Good MGI analysis of the prevalence of superstar effects in firms, sectors, and cities.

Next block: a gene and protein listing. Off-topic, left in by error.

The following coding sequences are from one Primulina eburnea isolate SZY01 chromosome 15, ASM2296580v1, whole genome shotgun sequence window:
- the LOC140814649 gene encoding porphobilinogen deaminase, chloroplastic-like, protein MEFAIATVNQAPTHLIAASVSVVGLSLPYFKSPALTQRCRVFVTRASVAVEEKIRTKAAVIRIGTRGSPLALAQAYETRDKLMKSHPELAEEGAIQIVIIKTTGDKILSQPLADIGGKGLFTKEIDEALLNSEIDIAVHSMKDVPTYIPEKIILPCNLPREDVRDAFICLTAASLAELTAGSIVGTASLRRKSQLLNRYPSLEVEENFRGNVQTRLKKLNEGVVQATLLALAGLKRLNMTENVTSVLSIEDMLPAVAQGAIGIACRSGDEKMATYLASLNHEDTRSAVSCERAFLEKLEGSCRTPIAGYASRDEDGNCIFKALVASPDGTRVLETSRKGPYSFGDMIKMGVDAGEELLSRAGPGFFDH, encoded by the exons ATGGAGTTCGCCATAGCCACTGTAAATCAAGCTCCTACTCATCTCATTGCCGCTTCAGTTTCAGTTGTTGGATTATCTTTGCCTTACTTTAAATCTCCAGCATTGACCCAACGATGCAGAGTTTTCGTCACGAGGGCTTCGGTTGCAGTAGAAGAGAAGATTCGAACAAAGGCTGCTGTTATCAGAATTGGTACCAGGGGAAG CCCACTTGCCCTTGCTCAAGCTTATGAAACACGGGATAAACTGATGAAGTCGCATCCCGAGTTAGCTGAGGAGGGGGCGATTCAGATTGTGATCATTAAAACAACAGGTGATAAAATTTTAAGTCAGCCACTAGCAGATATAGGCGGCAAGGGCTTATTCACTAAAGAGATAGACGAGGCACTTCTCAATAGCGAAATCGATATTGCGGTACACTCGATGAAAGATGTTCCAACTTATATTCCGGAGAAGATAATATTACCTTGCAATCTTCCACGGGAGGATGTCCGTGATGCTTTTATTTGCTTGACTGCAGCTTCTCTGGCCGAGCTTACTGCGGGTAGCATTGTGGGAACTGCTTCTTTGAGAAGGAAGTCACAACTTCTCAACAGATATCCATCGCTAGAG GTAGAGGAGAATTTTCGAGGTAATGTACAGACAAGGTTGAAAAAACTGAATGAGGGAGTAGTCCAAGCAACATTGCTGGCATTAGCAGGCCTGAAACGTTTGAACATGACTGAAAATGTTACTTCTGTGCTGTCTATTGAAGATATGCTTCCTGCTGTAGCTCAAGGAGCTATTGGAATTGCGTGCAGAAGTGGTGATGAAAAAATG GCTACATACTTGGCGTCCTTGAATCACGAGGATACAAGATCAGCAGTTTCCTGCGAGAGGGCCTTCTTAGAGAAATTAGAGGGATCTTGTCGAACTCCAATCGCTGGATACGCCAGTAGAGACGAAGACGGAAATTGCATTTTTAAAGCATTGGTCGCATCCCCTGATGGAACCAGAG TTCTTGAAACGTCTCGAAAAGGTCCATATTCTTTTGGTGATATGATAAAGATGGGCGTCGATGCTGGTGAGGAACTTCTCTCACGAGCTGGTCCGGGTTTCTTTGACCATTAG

For firms, we analyze nearly 6,000 of the world’s largest public and private firms, each with annual revenues greater than $1 billion, that together make up 65 percent of global corporate pretax earnings. In this group, economic profit is distributed along a power curve, with the top 10 percent of firms capturing 80 percent of economic profit among companies with annual revenues greater than $1 billion. We label companies in this top 10 percent as superstar firms. The middle 80 percent of firms record near-zero economic profit in aggregate, while the bottom 10 percent destroys as much value as the top 10 percent creates. The top 1 percent by economic profit, the highest economic-value- creating firms in our sample, account for 36 percent of all economic profit for companies with annual revenues greater than $1 billion... Today’s superstar firms have 1.6 times more economic profit on average than superstar firms 20 years ago. Today’s bottom-decile firms have 1.5 times more economic loss on average than their counterparts 20 years ago, with one-fifth of them (a growing share) unable to generate enough pretax earnings to sustain interest payments on their debt... In each of the past two decades (corresponding to a business cycle), nearly 50 percent of all superstar firms fell out of the top 10 percent during the business cycle and when they fell, 40 percent fell to the bottom 10 percent. The top 1 percent is also contestable, with two-thirds being new entrants to this top rank in the last cycle... Superstar firms from emerging economies, for instance, have a higher churn rate of 60 percent compared with 40 percent for firms from developed economies. Overall, after adjusting for the growth of M&A activity since the 1990s, we find no evidence of an economy- wide reduction in churn over time; in other words, contestability has remained about the same... The sector and geographic diversity of firms in the top 10 percent and the top 1 percent by economic profit is greater today than 20 years ago. The 575 superstar firms in our analysis exhibit widely acknowledged markers of successful firms: they include 315 of the world’s 500 largest firms by market capitalization, 230 of the world’s 500 most valuable brands, 188 of the world’s 500 best employers (as rated by their employees), and 53 of the world’s 100 most innovative companies.